Outcry of a Street Child

If I could find justice, then I would scream at the top of my voice. Speak I can, converse I do, give speeches, I have…yet still I am unable to scream for help. I long for a helping hand, I crave justice, and my heart pleads for mercy… but scream? I cannot. If I could, I would, but since I can’t, then I won’t. Pen in hand, paper underneath, let these words scream for me.

Street Child
I am the boy treading this country, scuffling rubbish pits for leftovers and valuables as it were. I am the young girl with glue in my mouth, unkempt hair, rugged clothes and a baby on my back- and three others in the gutter, dead. Two were aborted, the other died shortly after birth – my world is no place for a weakling. I will keep the one on my back alive. When she is older, she will help provide for our street family.

I am the young man in the shadows, dirty dirt in my hand, terrorizing ‘normal’ people to give me money or I smear ‘it’ on them. No one is exempt. I’ve been to jail a million times, if my life keeps unfolding so miserably, I just might kill someone, plead guilty and spend the rest of my life behind bars. At least I will have clean food three times a day, clean clothes, a warm bed and regular rides in a really nice bus. Anything but this.

There she goes, swinging her hips with shopping in her hand. ‘She probably has change in her pocket, or a banana in her paper bag. Her eyes are kind’, I tell myself, ‘she’ll probably help if I ask’ But no, she won’t. She screams at me to leave her alone and a few sympathizers are ready to beat me up if I will not make myself scarce. On a good day, I get ten shillings. I can only buy glue- ten shillings will not buy me anything filling- so I’d rather get high, drown my sorrows and fantasize. It makes me forget, about the cold, the despair, the pains from the past, the hopelessness in the future.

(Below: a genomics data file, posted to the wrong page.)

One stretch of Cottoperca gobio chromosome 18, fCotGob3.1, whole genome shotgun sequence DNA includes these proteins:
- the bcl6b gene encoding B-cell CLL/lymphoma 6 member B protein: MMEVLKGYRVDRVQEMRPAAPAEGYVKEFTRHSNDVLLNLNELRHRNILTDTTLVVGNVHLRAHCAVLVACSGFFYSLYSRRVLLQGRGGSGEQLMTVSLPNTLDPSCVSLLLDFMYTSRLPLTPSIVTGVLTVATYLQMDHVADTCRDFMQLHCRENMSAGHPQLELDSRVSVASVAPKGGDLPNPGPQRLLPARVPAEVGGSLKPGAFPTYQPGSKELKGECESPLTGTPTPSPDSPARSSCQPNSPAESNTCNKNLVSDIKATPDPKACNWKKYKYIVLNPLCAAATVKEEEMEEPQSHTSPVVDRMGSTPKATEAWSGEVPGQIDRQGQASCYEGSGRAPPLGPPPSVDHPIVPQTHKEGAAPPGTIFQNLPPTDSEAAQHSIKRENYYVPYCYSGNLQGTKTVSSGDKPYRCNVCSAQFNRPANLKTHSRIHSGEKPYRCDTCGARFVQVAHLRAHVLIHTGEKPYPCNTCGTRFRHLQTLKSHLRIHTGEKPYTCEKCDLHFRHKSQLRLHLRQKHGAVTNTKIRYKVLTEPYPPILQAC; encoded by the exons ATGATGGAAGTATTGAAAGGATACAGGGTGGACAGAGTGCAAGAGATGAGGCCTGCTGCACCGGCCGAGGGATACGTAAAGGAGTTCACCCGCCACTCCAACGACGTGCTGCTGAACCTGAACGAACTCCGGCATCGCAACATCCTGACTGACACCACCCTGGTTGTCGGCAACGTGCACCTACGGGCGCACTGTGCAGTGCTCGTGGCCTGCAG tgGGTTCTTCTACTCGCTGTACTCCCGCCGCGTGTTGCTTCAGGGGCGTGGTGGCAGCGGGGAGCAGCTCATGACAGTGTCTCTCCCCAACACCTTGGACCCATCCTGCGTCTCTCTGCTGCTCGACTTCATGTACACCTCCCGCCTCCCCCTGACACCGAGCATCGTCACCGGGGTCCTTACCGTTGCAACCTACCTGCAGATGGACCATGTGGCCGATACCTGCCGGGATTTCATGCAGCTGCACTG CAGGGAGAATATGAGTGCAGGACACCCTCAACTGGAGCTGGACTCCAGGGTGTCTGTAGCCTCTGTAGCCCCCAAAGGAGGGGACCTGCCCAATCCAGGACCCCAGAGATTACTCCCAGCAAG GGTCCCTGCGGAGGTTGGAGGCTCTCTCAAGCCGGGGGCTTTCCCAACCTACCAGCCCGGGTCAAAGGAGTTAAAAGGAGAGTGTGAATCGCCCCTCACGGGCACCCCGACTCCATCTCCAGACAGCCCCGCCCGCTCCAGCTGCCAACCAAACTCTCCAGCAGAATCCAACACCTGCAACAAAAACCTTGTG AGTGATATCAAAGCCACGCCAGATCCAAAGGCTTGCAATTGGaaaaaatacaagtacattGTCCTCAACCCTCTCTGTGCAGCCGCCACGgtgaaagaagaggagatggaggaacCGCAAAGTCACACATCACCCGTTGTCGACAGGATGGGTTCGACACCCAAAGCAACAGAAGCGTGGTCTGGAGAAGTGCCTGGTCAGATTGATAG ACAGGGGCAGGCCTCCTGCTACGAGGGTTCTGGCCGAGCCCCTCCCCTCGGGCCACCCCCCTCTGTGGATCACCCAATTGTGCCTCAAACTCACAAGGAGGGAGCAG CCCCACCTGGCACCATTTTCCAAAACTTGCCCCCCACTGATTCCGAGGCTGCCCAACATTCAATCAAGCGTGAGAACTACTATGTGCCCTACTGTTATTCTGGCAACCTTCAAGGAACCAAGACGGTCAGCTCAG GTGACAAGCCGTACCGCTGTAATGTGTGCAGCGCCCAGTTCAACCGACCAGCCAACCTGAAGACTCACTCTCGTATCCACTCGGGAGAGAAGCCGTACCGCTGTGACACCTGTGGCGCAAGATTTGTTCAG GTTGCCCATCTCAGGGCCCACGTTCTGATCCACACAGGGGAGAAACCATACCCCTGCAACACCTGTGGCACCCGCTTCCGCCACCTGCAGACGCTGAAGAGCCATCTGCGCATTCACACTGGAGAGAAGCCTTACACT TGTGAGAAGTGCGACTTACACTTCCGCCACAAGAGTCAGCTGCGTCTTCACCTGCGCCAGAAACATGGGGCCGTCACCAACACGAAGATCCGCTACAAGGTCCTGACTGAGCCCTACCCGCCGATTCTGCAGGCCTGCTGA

I love the church, temple and mosque. At least they feed us three days in every three sixty five. They dress our wounds, give us nice clothes and take tens out of our thousands for sponsorship. I hope they take me next year. Or the next. I wish I wasn’t here, but I am. I wish I wasn’t as bad, but I am. I wish people hadn’t written me off, I wish I had a better chance at life, I wish there was a way out of this, I wish…I wish.

I am every child in every town with no place to sleep, no parents watching over me, no peace, no rest. But I look happy, you say. No, I have learnt, in whatever state I am in, therewith to be content. My being still cries out. For a whole lot, but first, that my outcry would reach your heart.

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Njambi is a young and vibrant urban soul. Great poet and scriptwriter. She authors the blog callmealien.wordpress.com

  • Calvin Omari

    just an evening, stumbled on a lily
    a story, a sad life really
    Can I be so rude to a brothers face
    too unsympathetic even to chase
    Not bothering to know if he got a place
    to lay his weak overused limbs on a mat
    while I bounce a way with my full change from ‘matt’

    ‘Aunty nisaidie na chakula’ one look and the poor kid runs away
    So often I see a doctor, with a obese in a way
    will he unravel, the travel that so many a times I marvel?
    Will he enjoy an envoy of joy in troy
    My mind answer me will he

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